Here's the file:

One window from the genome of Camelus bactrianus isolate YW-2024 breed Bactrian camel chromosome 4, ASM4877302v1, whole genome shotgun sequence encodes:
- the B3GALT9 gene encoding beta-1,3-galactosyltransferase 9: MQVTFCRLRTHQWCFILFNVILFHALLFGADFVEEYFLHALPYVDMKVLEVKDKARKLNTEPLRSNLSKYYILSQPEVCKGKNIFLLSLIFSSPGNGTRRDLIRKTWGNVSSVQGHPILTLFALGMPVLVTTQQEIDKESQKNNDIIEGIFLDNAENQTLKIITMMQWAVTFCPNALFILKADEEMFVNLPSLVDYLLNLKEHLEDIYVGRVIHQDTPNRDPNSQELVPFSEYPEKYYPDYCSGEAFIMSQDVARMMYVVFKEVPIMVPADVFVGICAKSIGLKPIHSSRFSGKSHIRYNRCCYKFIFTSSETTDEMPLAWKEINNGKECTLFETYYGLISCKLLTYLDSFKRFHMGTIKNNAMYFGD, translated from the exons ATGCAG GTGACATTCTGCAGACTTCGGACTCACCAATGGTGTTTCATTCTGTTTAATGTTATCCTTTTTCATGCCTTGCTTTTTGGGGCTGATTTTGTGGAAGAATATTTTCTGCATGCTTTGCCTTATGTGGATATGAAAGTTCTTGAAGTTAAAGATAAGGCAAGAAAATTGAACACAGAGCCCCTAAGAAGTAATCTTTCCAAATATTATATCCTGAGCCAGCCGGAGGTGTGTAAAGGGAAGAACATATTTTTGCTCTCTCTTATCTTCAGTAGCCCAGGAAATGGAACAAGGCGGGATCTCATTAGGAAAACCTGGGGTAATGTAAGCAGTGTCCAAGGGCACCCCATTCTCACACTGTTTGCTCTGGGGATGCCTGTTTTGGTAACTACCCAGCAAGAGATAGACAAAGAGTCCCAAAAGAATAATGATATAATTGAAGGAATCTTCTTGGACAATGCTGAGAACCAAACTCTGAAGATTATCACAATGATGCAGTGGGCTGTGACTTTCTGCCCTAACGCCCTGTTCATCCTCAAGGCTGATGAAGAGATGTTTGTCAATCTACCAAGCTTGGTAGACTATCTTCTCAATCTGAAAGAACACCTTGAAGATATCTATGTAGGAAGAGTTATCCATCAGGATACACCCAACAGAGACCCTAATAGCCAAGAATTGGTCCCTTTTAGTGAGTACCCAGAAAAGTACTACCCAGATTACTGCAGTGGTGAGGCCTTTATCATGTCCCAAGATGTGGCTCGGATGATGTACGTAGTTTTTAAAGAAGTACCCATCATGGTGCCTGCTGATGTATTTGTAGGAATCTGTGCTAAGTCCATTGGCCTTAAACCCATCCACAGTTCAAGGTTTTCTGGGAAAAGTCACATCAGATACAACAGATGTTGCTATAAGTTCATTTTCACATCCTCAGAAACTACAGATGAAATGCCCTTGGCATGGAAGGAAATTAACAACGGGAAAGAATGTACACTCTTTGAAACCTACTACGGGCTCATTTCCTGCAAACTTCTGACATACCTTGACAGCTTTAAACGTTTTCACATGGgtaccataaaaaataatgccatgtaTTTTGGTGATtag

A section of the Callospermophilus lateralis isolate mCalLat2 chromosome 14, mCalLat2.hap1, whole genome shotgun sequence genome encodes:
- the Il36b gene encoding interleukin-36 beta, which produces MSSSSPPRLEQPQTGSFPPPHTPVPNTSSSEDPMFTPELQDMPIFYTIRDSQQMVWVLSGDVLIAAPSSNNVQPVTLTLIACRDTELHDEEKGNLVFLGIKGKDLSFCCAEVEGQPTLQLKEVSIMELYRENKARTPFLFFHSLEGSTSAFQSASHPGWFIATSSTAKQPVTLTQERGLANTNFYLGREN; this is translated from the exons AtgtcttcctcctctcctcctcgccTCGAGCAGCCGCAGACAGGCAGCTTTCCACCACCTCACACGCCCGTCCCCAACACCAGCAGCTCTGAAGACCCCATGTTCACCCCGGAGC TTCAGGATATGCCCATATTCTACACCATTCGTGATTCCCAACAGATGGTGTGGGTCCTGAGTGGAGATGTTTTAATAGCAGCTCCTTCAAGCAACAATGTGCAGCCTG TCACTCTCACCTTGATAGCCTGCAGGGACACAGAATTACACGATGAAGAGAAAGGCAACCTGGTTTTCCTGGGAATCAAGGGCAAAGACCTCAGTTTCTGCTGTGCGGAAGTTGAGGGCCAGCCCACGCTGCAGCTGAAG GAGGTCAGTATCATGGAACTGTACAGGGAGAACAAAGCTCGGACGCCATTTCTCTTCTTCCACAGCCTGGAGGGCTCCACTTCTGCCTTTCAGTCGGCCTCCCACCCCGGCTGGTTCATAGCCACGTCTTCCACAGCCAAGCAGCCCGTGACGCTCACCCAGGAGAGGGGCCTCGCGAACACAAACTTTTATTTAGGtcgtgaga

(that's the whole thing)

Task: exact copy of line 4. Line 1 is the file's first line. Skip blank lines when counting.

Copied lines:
- the Il36b gene encoding interleukin-36 beta, which produces MSSSSPPRLEQPQTGSFPPPHTPVPNTSSSEDPMFTPELQDMPIFYTIRDSQQMVWVLSGDVLIAAPSSNNVQPVTLTLIACRDTELHDEEKGNLVFLGIKGKDLSFCCAEVEGQPTLQLKEVSIMELYRENKARTPFLFFHSLEGSTSAFQSASHPGWFIATSSTAKQPVTLTQERGLANTNFYLGREN; this is translated from the exons AtgtcttcctcctctcctcctcgccTCGAGCAGCCGCAGACAGGCAGCTTTCCACCACCTCACACGCCCGTCCCCAACACCAGCAGCTCTGAAGACCCCATGTTCACCCCGGAGC TTCAGGATATGCCCATATTCTACACCATTCGTGATTCCCAACAGATGGTGTGGGTCCTGAGTGGAGATGTTTTAATAGCAGCTCCTTCAAGCAACAATGTGCAGCCTG TCACTCTCACCTTGATAGCCTGCAGGGACACAGAATTACACGATGAAGAGAAAGGCAACCTGGTTTTCCTGGGAATCAAGGGCAAAGACCTCAGTTTCTGCTGTGCGGAAGTTGAGGGCCAGCCCACGCTGCAGCTGAAG GAGGTCAGTATCATGGAACTGTACAGGGAGAACAAAGCTCGGACGCCATTTCTCTTCTTCCACAGCCTGGAGGGCTCCACTTCTGCCTTTCAGTCGGCCTCCCACCCCGGCTGGTTCATAGCCACGTCTTCCACAGCCAAGCAGCCCGTGACGCTCACCCAGGAGAGGGGCCTCGCGAACACAAACTTTTATTTAGGtcgtgaga